Today In Western History: Kit Carson Goes Under

May 23, 1868

Christopher Carson, legendary mountain man, trapper, explorer and soldier
Christopher Carson, legendary mountain man, trapper, explorer and soldier

Kit Carson dies of old age, at 58, in Fort Lyon, Colorado.

Christopher Houston “Kit” Carson was an American legend.  He lived in a time of change, when the West was opening up to exploration and development.  For most of his life he lived off the land, holding few actual paying jobs.  During his lifetime he had been a trapper, a mountain man, a wild-erness guide, Indian agent, and even an American Army officer.  As with many of the famous names of that period, their reputations were greatly enhanced by repeated embellishments of their exploits, sometimes by themselves or just normal story-telling by others to build up their own reputations, and sometimes by their biographers or people just looking to make a dollar by selling complete fiction.  Ned Buntline did this for Buffalo Bill Cody, Wild Bill Hickok and Wyatt Earp.

William F. "Buffalo Bill" Cody, Frontiersman, creator of the Rodeo
William F. “Buffalo Bill” Cody, Frontiersman, creator of the Rodeo

Christopher left home at the age of 16 to become a mountain man and trapper in the vast and un-explored Western territories.  In the 1830s, he accompanied Ewing Young on an expedition to what was then Mexican California and later joined fur trapping expeditions into the Rocky Mountains.  To improve his chances of survival and acceptance by the carious tribes, Carson lived among and even married into the  Arapaho and Cheyenne tribes.  In the 1840s, based on his growing reputation as the one who knew the mountains, he was hired as a guide by John C. Fremont, the man who would become known as the Pathfinder.  Carson achieved national fame through Fremont’s accounts of his 

John C. Fremont, The Great Pathfinder"
John C. Fremont, The Great Pathfinder”

expeditions.While serving with Fremont, Carson took an active part in the uprising in California at the beginning of what became known at the Mexican-American War. Later in the war, Carson served as a courier and a scout, and became celebrated for his rescue mission after the Battle of San Pasqual and for his coast-to-coast journey from California to Washington, DC., to deliver news of the conflict in California to the U.S. government.  In the 1850s, he was appointed as the Indian agent to the Ute Indians and the Jicarilla Apaches.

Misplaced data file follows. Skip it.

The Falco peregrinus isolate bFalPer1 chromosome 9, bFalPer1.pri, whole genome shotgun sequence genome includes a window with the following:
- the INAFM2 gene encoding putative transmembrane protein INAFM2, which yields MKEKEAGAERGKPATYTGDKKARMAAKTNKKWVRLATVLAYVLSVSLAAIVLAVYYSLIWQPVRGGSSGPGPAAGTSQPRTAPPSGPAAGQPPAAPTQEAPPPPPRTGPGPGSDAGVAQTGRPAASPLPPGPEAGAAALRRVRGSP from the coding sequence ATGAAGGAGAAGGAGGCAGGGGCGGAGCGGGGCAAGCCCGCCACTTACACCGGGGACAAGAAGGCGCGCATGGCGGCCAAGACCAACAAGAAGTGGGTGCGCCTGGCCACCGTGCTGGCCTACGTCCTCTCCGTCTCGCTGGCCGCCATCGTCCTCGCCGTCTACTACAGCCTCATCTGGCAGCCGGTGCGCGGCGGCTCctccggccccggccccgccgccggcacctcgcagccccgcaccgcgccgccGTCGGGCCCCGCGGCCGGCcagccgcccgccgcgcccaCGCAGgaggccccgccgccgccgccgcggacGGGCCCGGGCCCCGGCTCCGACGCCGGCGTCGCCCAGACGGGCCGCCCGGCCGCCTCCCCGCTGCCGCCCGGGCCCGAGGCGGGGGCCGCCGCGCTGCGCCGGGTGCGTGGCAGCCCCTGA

During the American Civil War, Carson led a regiment of mostly New Mexico volunteers of Hispanic heritage supporting the Union at the  Battle of Valverde in 1862. When the Confederate threat to New Mexico was eliminated, Carson turned on the native Americans he had lived with and led forces to suppress the Navajo, Mescalero Apache, Kiowa and Comanche Indians.  For this service, Carson was breveted (a type of military commission conferred especially for outstanding service by which an officer was promoted to a higher rank without the correspond- ing pay) a Brigadier General, and given command of Fort Garland, Colorado, but after only a short time his declining health forced him to retire from military life.  Carson was married three times and had ten children.  Carson died at Fort Lyon, Colorado, of an aortic aneurysm on May 23, 1868. He is buried in Taos, New Mexico, next to his third wife Josefa Jaramillo.




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Today In Western History: Edward Zane Carroll Judson Is Born

March 20 —

Edward Zane Carroll Judson is born today, in 1823, in Stamford, New York.  He didn’t become well known until 1845, when he founded a sensationalistic magazine in Nashville, Tennesee, called Ned Buntline’s Own. 

Edward Zane Carroll "Ned Buntline" Judson
Edward Zane Carroll “Ned Buntline” Judson